I haven’t given up on the tango. I am simply taking a short reprieve. My Spanish class ended for two weeks and it was time to say good-bye to darling Anna and youngling Ollie. We also met a new student Daniel who is from Holland. Landra, Ollie, Daniel and I headed to dinner in our favorite neighborhood Palermo Viejo. We tasted home cooking at a local favorite, which consisted of none other than an Argentinean specialty EMPANADAS. Ollie was meeting a friend of his at a Salsa bar. We were all trying to figure out if that sounded fun when Daniel blurted, “oh but I don’t have my shoes.” We giggled a bit thinking it was a joke. We became extremely suspect when no less than 3 minutes after arriving at the Salsa bar, Daniel grabbed a local chick and had her twisting about like he was a professional. Later, we learned Daniel’s expertise derived from 5 years of Salsa lessons in Holland and not only does he own Salsa shoes but he also has matching shirts too. Who knew the Dutch were so into Latino Culture?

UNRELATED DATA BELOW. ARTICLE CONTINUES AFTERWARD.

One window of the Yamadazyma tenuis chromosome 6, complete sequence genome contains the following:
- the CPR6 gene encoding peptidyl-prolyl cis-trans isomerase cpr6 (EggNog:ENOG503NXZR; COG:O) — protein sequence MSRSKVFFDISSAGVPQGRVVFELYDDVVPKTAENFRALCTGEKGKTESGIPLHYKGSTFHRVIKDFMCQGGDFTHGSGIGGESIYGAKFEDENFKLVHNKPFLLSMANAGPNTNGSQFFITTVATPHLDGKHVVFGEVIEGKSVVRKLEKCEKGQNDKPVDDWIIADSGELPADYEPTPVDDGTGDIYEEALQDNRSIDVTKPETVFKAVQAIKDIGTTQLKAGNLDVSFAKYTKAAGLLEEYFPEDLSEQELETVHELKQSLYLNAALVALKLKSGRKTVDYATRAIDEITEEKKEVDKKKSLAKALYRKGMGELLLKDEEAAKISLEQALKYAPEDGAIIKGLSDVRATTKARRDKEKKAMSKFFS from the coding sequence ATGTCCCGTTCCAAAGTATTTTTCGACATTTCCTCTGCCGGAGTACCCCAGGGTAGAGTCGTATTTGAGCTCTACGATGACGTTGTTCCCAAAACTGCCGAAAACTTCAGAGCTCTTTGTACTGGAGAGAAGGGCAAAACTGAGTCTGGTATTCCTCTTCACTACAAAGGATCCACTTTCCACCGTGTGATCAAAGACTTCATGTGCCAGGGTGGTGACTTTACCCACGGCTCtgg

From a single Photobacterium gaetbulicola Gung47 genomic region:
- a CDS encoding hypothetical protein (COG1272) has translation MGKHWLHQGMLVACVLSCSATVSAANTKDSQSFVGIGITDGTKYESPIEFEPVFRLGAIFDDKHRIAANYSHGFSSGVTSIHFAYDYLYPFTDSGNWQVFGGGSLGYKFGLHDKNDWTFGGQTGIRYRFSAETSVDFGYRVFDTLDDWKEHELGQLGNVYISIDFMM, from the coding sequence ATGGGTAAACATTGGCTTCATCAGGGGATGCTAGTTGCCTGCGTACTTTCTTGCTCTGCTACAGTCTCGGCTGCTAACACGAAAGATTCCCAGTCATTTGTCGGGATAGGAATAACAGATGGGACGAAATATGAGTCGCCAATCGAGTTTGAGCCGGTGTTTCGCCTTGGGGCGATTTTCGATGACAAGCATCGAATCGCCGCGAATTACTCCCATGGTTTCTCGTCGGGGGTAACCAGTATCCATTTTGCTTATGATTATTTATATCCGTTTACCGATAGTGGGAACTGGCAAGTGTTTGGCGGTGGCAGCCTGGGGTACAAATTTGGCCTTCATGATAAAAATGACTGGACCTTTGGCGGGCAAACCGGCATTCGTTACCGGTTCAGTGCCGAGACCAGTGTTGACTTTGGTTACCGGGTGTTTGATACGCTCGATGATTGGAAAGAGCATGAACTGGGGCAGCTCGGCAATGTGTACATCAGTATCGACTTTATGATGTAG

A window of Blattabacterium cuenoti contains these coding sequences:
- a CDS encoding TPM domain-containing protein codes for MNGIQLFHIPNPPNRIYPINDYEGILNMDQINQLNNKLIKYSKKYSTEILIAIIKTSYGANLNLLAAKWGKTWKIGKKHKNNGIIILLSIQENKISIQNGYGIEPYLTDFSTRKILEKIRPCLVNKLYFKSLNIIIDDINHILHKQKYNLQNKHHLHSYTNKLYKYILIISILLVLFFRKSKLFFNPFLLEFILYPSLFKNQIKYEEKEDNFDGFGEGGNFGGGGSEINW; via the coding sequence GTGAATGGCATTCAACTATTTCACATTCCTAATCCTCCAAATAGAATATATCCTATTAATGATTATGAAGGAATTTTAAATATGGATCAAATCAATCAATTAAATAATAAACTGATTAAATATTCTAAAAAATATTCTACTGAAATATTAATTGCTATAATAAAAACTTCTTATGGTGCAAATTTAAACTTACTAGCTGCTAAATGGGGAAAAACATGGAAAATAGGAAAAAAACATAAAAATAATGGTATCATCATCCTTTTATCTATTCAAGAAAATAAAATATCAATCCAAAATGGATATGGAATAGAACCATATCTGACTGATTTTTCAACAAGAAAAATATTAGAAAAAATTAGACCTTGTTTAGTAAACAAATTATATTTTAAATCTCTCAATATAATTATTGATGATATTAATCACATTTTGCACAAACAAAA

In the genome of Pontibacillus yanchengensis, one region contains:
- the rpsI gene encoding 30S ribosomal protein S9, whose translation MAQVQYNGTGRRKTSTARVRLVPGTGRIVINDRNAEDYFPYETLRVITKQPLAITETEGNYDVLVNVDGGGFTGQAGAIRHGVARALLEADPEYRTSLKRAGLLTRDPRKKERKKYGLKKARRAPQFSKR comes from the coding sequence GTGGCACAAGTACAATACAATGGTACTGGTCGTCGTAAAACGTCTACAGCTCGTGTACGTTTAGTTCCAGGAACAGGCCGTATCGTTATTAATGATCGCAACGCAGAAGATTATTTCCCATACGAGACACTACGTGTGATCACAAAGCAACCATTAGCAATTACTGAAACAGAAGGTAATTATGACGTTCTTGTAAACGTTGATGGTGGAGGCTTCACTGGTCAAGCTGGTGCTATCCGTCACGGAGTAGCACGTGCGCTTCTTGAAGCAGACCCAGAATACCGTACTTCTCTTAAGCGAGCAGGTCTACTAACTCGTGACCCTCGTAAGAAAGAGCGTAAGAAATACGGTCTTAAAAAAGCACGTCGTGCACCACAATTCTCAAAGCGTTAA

I was determined to dance the Salsa and tried to master a step or two until a local asked me to dance. After explaining in Spanish I only knew two steps, he spent the next hour teaching me four more so now I’m not such a klutz. I firmly believe you have to start somewhere but after Juan informed me his brother married an American, lives in NYC and now has a green card, I became a bit suspicious. Chao Juan. Lo Siento.
To be continued tomorrow…Mendoza and horseback riding up next. Don’t miss it.